We are continuing to see a mix of both spring and winter conditions in the Adirondacks, with deep snow present on some of the summits, and muddy conditions and erosions elsewhere.
Be sure to check the weather and trail notices to know what to pack and what to expect while out hiking this weekend.
Be Prepared for Anything
Backcountry conditions can change suddenly and all hikers should prepare accordingly. Bring extra clothes and food, first aid equipment, and a flashlight. Always be prepared to spend an unplanned night in the woods before heading out.
If you are planning on spending the night, overnight users in the Eastern High Peaks are required to store all food, toiletries, and garbage in a bear resistant canister.
Remember to always stay on the trails to protect vegetation and prevent further erosion, especially in the higher elevations. Walk through mud and water, not around it.
Snow, hard-packed snow, and ice are still present on trails in the highest elevations. Two to three feet of snow is present on the summits. Microspikes and snowshoes should be carried; use microspikes to walk on hard-packed snow and ice, and snowshoes to get through soft, deep snow.
High elevation trails are susceptible to erosion and expansion – consider other destinations or activities. Lower and middle elevation trails are wet and muddy, especially in low spots and along waterways.
Backcountry hiking trails are often rugged and rough; they’re not as maintained as park walkways, so proper footwear is essential.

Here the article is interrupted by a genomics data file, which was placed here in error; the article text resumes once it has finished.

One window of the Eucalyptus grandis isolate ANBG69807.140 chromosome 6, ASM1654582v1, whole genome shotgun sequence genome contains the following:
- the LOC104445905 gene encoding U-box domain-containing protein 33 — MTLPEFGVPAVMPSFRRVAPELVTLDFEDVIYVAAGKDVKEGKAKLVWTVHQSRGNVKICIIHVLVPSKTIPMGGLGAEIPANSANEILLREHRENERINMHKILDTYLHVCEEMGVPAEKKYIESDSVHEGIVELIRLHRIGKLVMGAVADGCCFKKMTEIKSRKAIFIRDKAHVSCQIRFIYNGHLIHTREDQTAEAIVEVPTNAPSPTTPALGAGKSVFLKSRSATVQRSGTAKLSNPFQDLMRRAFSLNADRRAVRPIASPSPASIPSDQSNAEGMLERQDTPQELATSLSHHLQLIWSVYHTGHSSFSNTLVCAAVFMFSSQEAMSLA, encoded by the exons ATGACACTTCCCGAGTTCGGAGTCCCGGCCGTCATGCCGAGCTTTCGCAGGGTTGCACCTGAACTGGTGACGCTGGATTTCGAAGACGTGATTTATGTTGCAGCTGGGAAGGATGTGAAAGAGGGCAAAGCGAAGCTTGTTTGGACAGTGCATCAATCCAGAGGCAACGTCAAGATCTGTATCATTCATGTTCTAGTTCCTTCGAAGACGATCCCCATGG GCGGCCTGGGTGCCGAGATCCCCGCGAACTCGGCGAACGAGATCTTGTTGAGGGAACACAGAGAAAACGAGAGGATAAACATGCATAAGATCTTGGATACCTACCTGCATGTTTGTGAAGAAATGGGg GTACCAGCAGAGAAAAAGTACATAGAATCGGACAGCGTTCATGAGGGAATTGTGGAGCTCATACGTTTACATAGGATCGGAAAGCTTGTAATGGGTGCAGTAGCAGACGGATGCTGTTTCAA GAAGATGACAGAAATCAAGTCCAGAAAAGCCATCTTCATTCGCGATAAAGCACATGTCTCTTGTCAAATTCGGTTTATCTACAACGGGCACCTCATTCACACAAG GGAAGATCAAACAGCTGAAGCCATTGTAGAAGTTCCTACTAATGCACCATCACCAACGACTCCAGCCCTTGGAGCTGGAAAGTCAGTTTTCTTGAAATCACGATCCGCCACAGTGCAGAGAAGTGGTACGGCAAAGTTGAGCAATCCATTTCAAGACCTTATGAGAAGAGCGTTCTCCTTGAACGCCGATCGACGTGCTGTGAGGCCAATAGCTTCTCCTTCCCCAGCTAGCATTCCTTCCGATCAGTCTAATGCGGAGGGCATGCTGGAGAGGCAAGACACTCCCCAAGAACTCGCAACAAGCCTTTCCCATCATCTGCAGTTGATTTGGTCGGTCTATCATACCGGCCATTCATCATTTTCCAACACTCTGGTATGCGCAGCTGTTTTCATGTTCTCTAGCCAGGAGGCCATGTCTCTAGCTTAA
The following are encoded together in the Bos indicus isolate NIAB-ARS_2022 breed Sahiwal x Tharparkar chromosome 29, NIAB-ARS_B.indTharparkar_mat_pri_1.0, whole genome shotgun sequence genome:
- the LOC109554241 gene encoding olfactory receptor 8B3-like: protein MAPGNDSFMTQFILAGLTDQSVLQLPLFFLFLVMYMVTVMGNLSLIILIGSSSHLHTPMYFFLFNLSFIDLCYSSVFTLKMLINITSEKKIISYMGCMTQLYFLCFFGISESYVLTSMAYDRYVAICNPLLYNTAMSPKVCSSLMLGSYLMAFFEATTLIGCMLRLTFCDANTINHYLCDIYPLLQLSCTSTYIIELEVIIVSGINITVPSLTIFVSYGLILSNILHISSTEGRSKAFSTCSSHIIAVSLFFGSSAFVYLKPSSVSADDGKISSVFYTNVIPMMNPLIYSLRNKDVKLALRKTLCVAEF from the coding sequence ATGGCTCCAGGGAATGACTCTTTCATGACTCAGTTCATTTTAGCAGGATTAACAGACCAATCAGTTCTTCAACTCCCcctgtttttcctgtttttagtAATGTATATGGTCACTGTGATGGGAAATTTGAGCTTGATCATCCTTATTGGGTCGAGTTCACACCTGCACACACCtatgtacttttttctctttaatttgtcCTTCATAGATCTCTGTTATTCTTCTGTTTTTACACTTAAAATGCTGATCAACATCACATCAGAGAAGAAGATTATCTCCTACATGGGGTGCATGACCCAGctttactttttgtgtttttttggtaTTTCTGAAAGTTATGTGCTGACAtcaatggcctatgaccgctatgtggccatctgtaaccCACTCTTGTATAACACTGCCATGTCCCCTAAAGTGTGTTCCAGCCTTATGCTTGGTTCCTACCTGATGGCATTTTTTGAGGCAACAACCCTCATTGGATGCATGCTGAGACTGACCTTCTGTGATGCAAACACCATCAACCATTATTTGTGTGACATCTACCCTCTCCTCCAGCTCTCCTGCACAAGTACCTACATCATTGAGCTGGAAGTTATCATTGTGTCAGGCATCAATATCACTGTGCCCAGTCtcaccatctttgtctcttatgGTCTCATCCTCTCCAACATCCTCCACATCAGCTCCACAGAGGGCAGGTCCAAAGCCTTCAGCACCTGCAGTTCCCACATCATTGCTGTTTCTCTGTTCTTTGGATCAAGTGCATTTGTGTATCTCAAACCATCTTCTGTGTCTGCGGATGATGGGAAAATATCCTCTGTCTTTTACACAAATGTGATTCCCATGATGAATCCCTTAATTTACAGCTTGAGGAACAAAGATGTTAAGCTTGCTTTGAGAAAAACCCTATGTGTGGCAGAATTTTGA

Temperatures will be colder, winds stronger, and snow will be present at the summits. Snow will be deep above 3,300 feet.
If you plan to summit one of the High Peaks, or any mountains higher than 3,300 feet, carry snowshoes and microspikes and use as needed.
Fire danger is currently low.
The use of wood burning stoves is prohibited in the Eastern High Peaks. The ban on campfires applies to any type of use of wood as fuel to protect the trees and other vegetation from being damaged.
Water levels are high in the afternoon when snow is rapidly melting. Water crossing may be difficult or even treacherous. Easy water crossings in the morning may not be so upon your return in the afternoon. Plan accordingly.
High Peaks Information Center (HPIC) at the Adirondack Loj Trailhead is closed at this time.
Elk Lake Road is closed to public motor vehicle access beyond the clear Pond Gate until the end of spring mud season. Park in the area at the Clear Pond Gate and hike, ski, or snowshoe 2 miles to Elk Lake Trailhead.
The trail from the Elk Lake Trailhead on the privately-owned Elk Lake Easement Lands is now open.
All rock climbing routes on the Upper and Lower Washbowl Cliffs are currently closed to allow peregrine falcons to breed.
South Meadow Lane is closed to public motor vehicle traffic until the end of spring mud season. Vehicles may park at the barrier at the intersection with the Adirondack Loj Road but should not block the opening to ensure emergency vehicles may access the lane.
Corey’s Road remains closed beyond the Raquette River Trailhead. The gate and access to the summer parking lot will reopen on May 15 unless the weather prevents the road from drying and hardening.
The high water bridge on the Calamity Brook Trail is unsafe and unusable and should not be crossed. Crossing Calamity Brook, which is completely open at this time, without using the bridge will be difficult – especially with high water levels. On warm and rainy days water levels in the brook will be higher in the afternoon; plan accordingly.
East River Trail (also known as the Opalescent River/Hanging Spear Falls Trail) can be used to access the Flowed Lands and Lake Colden. It is an additional 3.7 miles one way to reach the Flowed Lands using this route. The DEC will work to stabilize and repair the high water bridge sometime this spring.